Jump to content
House Price Crash Forum
Sign in to follow this  
Realistbear

Bankster Bob's Barclays Main Focus Of Libor Scam In U S

Recommended Posts

http://uk.finance.yahoo.com/news/Barclays-main-focus-Libor-reuters_molt-1407621411.html?x=0

Barclays is main focus of Libor probe - report
NEW YORK (Xetra: A0DKRK - news) (Reuters) -
Barclays PLC appears to be the main focus
of an international regulatory probe into alleged manipulation of LIBOR rates, the benchmark price for interbank borrowing costs, the Financial Times reported on Thursday, citing people familiar with the investigation.
U.S. and British regulators are investigating whether banks understated Libor to reduce borrowing costs and downplay investor panic during the financial crisis.

Perhaps this is the only way the governments can take down the banksters? It would be great to see the Banksters rounded up and herded into the back of Paddy Wagons ready to face the Beaks as they are remanded in custody.

Edited by Realistbear

Share this post


Link to post
Share on other sites

I don't understand how anyone could manipulate libor, they discard the most extreme quotes. It would take collusion from several banks.

No point investigating anyway, it's not like they'll punish anyone if they're caught. :angry:

Share this post


Link to post
Share on other sites

It would take collusion from several banks.

And there you have it. I'm sure more will be implicated in due course.

No point investigating anyway, it's not like they'll punish anyone if they're caught. :angry:

Sadly, that is probably correct, although the Americans do have a better track record than us of locking up fraudulent executives, so there is a small glimmer of hope.

Share this post


Link to post
Share on other sites
Guest sillybear2

This is a strange one, they'd need to rig Eonia and Sonia too, Libor is a bit meaningless these days. The price of overnight money is rigged by the world's central banks anyway, there is no market, nobody seems to mind that sort of cartel behaviour, most people seem to be in love with the idea.

In fact the concept of price collusion in an intangible commodity that can be magiced into existence at will is hard to define, there is a potentially infinite supply. Sadly for the banksters there is only a virtually fixed supply of real assets, land and labour to steal from in the real economy; hence the reason why their magic tokens constantly lose value due to the fact they cannot constrain themselves. Expanding at the rate of GDP growth ain't good enough for them, if the cake isn't growing quick enough they need to steal the slices that used to belong to other people, or even worse, steal from the future.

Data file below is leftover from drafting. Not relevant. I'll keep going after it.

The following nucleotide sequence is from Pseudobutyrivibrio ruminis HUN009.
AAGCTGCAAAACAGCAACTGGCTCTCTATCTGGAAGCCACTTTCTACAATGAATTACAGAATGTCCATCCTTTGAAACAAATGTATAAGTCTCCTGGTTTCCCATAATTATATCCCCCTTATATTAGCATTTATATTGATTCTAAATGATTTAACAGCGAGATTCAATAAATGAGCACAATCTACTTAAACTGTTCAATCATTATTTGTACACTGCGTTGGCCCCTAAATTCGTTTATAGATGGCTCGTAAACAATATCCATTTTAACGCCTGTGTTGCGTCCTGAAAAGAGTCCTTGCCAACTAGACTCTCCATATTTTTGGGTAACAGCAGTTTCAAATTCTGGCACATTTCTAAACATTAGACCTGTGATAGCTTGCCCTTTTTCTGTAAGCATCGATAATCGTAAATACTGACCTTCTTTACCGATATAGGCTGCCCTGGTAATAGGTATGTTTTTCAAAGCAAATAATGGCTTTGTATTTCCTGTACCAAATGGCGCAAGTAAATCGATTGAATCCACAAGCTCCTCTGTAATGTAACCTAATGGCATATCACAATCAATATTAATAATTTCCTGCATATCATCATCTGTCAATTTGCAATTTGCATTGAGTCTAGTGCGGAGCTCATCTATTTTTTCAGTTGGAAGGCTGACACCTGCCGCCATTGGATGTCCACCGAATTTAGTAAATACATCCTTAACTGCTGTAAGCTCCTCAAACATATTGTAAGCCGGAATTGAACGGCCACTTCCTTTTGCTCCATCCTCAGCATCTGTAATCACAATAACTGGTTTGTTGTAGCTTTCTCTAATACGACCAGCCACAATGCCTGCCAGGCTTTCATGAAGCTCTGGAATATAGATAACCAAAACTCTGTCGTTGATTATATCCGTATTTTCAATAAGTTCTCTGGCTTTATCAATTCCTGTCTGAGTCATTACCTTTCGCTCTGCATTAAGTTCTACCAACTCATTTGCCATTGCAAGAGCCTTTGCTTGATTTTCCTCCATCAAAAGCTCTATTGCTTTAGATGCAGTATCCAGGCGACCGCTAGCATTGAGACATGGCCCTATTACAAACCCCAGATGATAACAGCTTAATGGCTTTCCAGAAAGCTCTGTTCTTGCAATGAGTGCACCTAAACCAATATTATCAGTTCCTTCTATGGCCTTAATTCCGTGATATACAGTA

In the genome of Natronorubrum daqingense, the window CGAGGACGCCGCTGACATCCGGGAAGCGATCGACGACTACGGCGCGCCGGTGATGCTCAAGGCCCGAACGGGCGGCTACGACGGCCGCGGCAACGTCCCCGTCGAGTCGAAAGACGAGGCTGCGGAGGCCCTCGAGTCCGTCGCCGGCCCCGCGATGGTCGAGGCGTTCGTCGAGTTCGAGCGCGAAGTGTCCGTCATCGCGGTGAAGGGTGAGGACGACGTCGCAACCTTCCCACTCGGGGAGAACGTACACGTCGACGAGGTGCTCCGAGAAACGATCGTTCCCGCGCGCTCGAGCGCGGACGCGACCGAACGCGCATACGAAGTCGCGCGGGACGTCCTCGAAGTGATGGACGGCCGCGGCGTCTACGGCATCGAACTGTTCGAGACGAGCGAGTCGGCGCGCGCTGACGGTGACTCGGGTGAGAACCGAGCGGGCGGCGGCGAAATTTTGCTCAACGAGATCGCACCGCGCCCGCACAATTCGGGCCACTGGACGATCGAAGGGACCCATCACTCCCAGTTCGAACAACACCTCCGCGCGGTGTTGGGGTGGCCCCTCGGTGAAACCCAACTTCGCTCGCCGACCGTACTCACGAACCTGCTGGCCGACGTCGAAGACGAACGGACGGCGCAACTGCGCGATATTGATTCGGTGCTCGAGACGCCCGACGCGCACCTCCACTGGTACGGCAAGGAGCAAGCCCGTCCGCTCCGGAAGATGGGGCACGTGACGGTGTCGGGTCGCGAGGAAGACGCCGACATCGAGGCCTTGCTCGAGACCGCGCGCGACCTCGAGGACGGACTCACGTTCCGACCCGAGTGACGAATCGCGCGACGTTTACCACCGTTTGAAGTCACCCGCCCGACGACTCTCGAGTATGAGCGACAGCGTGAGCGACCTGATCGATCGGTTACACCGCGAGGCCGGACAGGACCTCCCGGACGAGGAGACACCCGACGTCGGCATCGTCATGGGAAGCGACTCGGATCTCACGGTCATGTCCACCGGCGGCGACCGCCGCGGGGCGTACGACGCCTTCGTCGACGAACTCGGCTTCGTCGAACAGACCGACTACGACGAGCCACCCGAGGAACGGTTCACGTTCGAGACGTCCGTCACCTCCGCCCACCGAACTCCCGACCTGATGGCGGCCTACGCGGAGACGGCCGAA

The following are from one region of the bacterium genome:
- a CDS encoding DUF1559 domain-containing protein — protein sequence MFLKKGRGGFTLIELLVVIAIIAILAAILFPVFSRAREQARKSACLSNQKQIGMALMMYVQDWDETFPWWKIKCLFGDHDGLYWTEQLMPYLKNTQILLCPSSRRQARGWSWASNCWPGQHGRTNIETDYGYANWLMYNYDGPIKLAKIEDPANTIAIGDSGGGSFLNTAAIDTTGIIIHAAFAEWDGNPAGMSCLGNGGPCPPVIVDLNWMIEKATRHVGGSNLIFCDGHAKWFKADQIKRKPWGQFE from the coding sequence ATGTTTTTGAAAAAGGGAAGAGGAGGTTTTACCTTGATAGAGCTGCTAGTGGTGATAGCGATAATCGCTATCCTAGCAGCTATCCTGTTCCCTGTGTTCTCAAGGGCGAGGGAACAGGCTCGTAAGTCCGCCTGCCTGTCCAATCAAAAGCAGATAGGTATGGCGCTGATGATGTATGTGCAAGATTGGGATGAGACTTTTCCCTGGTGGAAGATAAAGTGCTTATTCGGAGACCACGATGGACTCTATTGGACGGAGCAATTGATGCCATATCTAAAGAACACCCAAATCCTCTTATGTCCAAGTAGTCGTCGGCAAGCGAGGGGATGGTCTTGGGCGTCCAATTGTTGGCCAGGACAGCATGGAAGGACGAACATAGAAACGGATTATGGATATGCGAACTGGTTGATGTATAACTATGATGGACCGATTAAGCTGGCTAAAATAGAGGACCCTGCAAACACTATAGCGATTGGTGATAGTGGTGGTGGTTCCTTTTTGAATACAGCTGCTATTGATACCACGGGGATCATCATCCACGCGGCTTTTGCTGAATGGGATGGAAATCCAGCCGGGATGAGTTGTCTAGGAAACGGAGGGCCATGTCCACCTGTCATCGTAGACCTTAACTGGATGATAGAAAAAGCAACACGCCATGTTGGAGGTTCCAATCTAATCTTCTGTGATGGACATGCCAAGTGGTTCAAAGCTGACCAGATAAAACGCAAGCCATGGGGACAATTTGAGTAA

A crooked system attracts crooks, if you want to limit their impact you need to change the system. Pointing fingers at a bunch of psychologically flawed kleptomaniacs like Diamond or Goodwin* kind of misses the point.

* In case any libel lawyers are reading, Fred Goodwin is not and has never been a great big banker.

Edited by sillybear2

Share this post


Link to post
Share on other sites

http://www.bloomberg.com/news/2011-03-24/barclays-bp-plc-hmv-group-songbird-u-k-irish-equity-market-preview.html

The following is a list of companies that may have
unusual share-price changes in U.K.
and Irish markets. Stock symbols are in parentheses and prices are from the last market close.
Barclays Plc (BARC) : The London-based Lender may be a key focus of an investigation by U.S. and U.K. regulators into allegations of the manipulation of benchmark interbank lending rates, the Financial Times reported, citing people familiar with the matter.
The shares rose 1.3 percent to 290.9 pence
.

The market does not think Bankster Bob and his "associates" will go down for anything the "authorities" are likely to come up with. Elliott Ness, where are you?

Share this post


Link to post
Share on other sites

Sadly, that is probably correct, although the Americans do have a better track record than us of locking up fraudulent executives, so there is a small glimmer of hope.

It's part of London's 'competitive advantage', bankers are allowed to pillage in plain sight with virtually zero chance of punishment.

Share this post


Link to post
Share on other sites

It's part of London's 'competitive advantage', bankers are allowed to pillage in plain sight with virtually zero chance of punishment.

But I thought teh financial sector drove our wonderful economy with its gifted honest talent.

Share this post


Link to post
Share on other sites

http://uk.finance.yahoo.com/news/Barclays-main-focus-Libor-reuters_molt-1407621411.html?x=0

Barclays is main focus of Libor probe - report
NEW YORK (Xetra: A0DKRK - news) (Reuters) -
Barclays PLC appears to be the main focus
of an international regulatory probe into alleged manipulation of LIBOR rates, the benchmark price for interbank borrowing costs, the Financial Times reported on Thursday, citing people familiar with the investigation.
U.S. and British regulators are investigating whether banks understated Libor to reduce borrowing costs and downplay investor panic during the financial crisis.

Perhaps this is the only way the governments can take down the banksters? It would be great to see the Banksters rounded up and herded into the back of Paddy Wagons ready to face the Beaks as they are remanded in custody.

RB, Haven't we told you not to read any more P G Wodehouse?

Share this post


Link to post
Share on other sites